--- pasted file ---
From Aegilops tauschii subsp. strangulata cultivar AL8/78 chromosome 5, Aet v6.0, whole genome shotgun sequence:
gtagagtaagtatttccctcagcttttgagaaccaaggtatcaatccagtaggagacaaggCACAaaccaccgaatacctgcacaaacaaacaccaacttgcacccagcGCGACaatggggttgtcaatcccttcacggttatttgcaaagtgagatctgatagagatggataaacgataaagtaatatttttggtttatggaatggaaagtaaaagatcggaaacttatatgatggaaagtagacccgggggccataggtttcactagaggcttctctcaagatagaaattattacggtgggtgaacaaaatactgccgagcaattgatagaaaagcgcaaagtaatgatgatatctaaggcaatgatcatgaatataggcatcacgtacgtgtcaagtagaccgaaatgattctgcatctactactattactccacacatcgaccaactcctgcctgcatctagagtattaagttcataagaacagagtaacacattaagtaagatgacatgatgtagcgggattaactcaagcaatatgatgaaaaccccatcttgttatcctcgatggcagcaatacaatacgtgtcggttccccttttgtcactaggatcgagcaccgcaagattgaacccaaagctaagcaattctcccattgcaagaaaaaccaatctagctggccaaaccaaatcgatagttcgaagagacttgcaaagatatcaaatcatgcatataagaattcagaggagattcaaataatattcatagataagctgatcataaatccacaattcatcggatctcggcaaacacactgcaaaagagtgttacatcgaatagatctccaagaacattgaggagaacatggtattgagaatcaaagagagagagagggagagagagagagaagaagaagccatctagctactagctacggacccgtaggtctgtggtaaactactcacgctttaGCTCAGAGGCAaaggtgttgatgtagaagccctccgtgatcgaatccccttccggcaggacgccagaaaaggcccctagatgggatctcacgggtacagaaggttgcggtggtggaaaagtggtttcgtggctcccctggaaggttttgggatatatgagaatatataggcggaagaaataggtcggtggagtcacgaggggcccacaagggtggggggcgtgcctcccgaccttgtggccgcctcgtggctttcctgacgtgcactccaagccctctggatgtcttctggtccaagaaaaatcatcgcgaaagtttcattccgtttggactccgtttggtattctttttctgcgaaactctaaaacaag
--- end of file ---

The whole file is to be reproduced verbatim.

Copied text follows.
From Aegilops tauschii subsp. strangulata cultivar AL8/78 chromosome 5, Aet v6.0, whole genome shotgun sequence:
gtagagtaagtatttccctcagcttttgagaaccaaggtatcaatccagtaggagacaaggCACAaaccaccgaatacctgcacaaacaaacaccaacttgcacccagcGCGACaatggggttgtcaatcccttcacggttatttgcaaagtgagatctgatagagatggataaacgataaagtaatatttttggtttatggaatggaaagtaaaagatcggaaacttatatgatggaaagtagacccgggggccataggtttcactagaggcttctctcaagatagaaattattacggtgggtgaacaaaatactgccgagcaattgatagaaaagcgcaaagtaatgatgatatctaaggcaatgatcatgaatataggcatcacgtacgtgtcaagtagaccgaaatgattctgcatctactactattactccacacatcgaccaactcctgcctgcatctagagtattaagttcataagaacagagtaacacattaagtaagatgacatgatgtagcgggattaactcaagcaatatgatgaaaaccccatcttgttatcctcgatggcagcaatacaatacgtgtcggttccccttttgtcactaggatcgagcaccgcaagattgaacccaaagctaagcaattctcccattgcaagaaaaaccaatctagctggccaaaccaaatcgatagttcgaagagacttgcaaagatatcaaatcatgcatataagaattcagaggagattcaaataatattcatagataagctgatcataaatccacaattcatcggatctcggcaaacacactgcaaaagagtgttacatcgaatagatctccaagaacattgaggagaacatggtattgagaatcaaagagagagagagggagagagagagagaagaagaagccatctagctactagctacggacccgtaggtctgtggtaaactactcacgctttaGCTCAGAGGCAaaggtgttgatgtagaagccctccgtgatcgaatccccttccggcaggacgccagaaaaggcccctagatgggatctcacgggtacagaaggttgcggtggtggaaaagtggtttcgtggctcccctggaaggttttgggatatatgagaatatataggcggaagaaataggtcggtggagtcacgaggggcccacaagggtggggggcgtgcctcccgaccttgtggccgcctcgtggctttcctgacgtgcactccaagccctctggatgtcttctggtccaagaaaaatcatcgcgaaagtttcattccgtttggactccgtttggtattctttttctgcgaaactctaaaacaag